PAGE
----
quinoline

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quin·o·line

 (kwĭn′ə-lēn′, -lĭn)
n.
An aromatic organic base, C9H7N, having a pungent tarlike odor, synthesized or obtained from coal tar, and used as a food preservative and in making antiseptics, drugs, and dyes.
American Heritage® Dictionary of the English Language, Fifth Edition. Copyright © 2016 by Houghton Mifflin Harcourt Publishing Company. Published by Houghton Mifflin Harcourt Publishing Company. All rights reserved.

quinoline

(ˈkwɪnəˌliːn; -lɪn)
n
1. (Elements & Compounds) an oily colourless insoluble basic heterocyclic compound synthesized by heating aniline, nitrobenzene, glycerol, and sulphuric acid: used as a food preservative and in the manufacture of dyes and antiseptics. Formula: C9H7N
2. (Elements & Compounds) any substituted derivative of quinoline
Collins English Dictionary – Complete and Unabridged, 12th Edition 2014 © HarperCollins Publishers 1991, 1994, 1998, 2000, 2003, 2006, 2007, 2009, 2011, 2014

quin•o•line

(ˈkwɪn lˌin, -ɪn)

n.
a colorless liquid nitrogenous base, C9H7N, having a disagreeable odor, occurring in coal tar: used as a solvent and reagent and to make dyes.
[1835–45]
Random House Kernerman Webster's College Dictionary, © 2010 K Dictionaries Ltd. Copyright 2005, 1997, 1991 by Random House, Inc. All rights reserved.
Translations
References in periodicals archive ?
The highest concentrations of two of these, quinolines and aromatic amines, were found in polyester.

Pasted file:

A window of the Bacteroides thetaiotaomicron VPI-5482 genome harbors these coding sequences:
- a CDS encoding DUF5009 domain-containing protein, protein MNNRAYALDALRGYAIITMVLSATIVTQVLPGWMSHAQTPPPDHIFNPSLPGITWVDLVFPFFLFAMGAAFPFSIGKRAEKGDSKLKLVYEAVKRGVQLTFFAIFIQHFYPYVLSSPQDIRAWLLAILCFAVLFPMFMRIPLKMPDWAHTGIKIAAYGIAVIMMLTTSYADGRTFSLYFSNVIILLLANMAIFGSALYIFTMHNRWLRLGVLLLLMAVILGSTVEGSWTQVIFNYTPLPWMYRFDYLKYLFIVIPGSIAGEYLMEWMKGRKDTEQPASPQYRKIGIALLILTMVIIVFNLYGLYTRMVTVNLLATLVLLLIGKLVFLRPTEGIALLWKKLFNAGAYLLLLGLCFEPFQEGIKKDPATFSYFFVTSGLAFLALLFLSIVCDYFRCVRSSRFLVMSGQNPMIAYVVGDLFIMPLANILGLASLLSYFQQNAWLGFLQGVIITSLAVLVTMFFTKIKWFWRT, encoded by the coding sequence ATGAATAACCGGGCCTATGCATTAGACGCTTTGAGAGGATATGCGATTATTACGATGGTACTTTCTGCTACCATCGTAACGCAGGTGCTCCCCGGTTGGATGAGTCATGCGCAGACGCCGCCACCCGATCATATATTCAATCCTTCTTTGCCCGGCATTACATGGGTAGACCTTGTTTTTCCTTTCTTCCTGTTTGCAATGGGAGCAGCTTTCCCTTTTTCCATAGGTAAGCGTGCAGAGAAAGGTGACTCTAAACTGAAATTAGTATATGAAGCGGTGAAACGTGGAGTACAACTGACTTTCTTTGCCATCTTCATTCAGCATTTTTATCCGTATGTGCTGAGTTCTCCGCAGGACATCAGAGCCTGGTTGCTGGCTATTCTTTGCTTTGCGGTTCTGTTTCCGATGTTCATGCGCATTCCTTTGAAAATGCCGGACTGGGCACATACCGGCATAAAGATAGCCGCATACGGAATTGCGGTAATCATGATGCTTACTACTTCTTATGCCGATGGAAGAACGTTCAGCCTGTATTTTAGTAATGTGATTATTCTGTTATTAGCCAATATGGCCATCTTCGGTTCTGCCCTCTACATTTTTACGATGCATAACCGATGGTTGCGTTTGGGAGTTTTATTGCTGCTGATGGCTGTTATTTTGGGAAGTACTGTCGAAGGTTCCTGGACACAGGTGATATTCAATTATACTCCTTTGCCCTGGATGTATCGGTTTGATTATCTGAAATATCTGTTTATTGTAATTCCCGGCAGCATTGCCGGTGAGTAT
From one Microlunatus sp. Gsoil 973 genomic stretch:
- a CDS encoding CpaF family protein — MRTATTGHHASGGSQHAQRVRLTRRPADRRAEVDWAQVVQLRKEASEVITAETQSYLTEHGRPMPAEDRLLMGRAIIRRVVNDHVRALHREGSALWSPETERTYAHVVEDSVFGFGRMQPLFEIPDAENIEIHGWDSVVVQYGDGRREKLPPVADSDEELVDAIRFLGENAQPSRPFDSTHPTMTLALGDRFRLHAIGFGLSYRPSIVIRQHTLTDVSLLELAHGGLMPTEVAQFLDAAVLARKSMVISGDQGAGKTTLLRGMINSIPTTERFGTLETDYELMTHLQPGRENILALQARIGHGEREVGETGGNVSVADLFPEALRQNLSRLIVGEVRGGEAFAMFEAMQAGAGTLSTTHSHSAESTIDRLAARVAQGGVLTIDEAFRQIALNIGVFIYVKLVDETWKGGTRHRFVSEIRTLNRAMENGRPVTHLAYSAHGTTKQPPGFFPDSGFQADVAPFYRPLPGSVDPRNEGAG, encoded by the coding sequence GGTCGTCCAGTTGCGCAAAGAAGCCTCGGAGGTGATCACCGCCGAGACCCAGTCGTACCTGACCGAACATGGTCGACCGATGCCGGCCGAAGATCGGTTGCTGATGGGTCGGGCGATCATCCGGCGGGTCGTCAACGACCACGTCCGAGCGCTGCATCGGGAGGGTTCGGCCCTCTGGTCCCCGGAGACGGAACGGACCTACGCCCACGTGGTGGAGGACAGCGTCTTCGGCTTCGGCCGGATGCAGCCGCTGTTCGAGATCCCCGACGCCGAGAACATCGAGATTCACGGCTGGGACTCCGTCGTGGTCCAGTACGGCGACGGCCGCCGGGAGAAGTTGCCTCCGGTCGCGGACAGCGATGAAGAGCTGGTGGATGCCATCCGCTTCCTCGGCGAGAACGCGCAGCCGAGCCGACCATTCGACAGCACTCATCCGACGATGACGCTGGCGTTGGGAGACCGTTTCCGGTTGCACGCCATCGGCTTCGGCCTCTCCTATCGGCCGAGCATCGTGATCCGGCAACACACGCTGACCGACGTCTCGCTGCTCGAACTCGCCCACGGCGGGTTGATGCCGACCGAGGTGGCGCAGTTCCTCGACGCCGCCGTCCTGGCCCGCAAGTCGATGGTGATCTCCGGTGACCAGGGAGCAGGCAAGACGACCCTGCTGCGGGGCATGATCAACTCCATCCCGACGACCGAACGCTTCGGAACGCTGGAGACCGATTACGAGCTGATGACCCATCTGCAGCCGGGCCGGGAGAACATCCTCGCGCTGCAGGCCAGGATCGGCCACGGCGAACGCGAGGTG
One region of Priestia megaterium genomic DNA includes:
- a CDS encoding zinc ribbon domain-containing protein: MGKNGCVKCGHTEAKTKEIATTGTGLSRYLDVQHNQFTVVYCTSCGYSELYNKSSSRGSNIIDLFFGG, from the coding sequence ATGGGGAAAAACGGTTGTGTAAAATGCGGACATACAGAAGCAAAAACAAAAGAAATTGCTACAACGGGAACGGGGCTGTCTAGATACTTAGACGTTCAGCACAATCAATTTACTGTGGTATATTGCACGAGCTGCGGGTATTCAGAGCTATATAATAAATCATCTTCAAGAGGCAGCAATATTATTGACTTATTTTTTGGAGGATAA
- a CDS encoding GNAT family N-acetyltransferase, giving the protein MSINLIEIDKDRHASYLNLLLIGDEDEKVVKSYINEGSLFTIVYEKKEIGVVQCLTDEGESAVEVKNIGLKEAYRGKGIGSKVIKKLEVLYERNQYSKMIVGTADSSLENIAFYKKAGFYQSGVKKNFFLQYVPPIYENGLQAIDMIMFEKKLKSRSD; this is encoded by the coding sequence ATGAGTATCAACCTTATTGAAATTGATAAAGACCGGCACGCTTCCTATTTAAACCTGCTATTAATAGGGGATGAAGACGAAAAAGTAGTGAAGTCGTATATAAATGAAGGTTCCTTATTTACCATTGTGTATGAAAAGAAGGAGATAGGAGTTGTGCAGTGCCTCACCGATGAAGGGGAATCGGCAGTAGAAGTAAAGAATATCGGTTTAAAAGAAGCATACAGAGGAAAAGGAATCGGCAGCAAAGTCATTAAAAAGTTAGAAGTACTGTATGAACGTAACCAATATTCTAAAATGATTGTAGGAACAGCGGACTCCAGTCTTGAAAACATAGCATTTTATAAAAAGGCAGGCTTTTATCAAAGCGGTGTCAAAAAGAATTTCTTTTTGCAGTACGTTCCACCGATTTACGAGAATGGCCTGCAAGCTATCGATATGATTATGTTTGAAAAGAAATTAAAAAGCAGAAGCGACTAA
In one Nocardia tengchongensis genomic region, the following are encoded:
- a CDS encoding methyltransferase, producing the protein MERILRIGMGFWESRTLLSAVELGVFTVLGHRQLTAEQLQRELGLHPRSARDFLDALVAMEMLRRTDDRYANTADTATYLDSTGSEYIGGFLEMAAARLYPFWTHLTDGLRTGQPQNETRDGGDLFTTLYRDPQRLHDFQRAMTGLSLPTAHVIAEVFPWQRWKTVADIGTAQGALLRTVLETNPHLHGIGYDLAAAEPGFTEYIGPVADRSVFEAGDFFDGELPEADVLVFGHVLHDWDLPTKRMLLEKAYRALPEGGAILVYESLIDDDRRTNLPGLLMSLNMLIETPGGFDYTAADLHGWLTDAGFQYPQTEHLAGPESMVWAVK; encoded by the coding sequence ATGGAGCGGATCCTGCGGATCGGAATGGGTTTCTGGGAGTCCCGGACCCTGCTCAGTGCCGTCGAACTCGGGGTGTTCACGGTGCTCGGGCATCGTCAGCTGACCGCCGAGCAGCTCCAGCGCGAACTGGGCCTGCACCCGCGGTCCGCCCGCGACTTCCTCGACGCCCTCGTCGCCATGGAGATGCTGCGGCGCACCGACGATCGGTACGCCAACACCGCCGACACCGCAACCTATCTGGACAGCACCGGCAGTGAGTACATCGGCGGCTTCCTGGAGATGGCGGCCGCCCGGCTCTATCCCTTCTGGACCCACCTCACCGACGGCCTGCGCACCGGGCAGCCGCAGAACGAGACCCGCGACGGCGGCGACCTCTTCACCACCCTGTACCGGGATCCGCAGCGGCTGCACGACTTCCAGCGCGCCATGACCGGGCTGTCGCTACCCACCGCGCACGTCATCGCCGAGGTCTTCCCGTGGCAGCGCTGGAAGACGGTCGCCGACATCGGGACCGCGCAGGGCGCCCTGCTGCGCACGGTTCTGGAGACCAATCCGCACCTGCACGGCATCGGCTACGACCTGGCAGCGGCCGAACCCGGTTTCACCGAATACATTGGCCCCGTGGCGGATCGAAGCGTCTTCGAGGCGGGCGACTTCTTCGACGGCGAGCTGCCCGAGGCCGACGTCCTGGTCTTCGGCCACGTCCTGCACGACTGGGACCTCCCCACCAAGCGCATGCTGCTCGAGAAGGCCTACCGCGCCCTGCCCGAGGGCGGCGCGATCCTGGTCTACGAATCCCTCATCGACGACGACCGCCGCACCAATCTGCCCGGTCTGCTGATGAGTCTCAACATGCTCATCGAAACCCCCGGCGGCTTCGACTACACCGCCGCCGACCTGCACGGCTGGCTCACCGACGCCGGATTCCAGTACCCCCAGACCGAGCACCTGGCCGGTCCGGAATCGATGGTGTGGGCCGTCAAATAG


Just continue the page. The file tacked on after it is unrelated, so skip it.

Quinolines, which consisted mostly of quinoline, alkyl quinoline, isoquinoline and benzoquinoline, constituted 25.33% of the concentrated product 1.
According to a notification, Ashharuz Zaman s/o Zafaruz Zaman got degree in the subject of Chemistry after approval of his thesis entitled 'Synthesis of Fused Quinolines as Potential Pharmacologically Active Compounds'.
The same result was observed for quinolines, an antifolate, or atovaquone (Table 1).
Efficacy of orally administered 2-substituted quinolines in experimental murine cutaneous and visceral leishmaniases.
Keywords: MCR (multi component reaction), Substituted quinolines, Copper metal complex.
Huo, "Steric effects of substituted quinolines on lithium coordination geometry," Polyhedron, vol.
In addition, quinolines have pharmacological properties which include wide applications in medicinal chemistry; for example, this scaffold structure is present in anti-inflammatory agents, antimalarial drugs, and antihypertensive, antiasthmatic, antibacterial, and tyrosine kinase inhibiting agents [20-25].
Topics covered include ring synthesis, substituent installation and modification, reduction to partially hydrogenated pyridines, piperidines, and quinolines, alkaloid synthesis, fluorination, and the use of pyridines as reagents.
On the other hand quinolines exhibit antimalarial [12], antiplasmodial [13], antiproliferative [14], antibacterial [15], antifungal [15].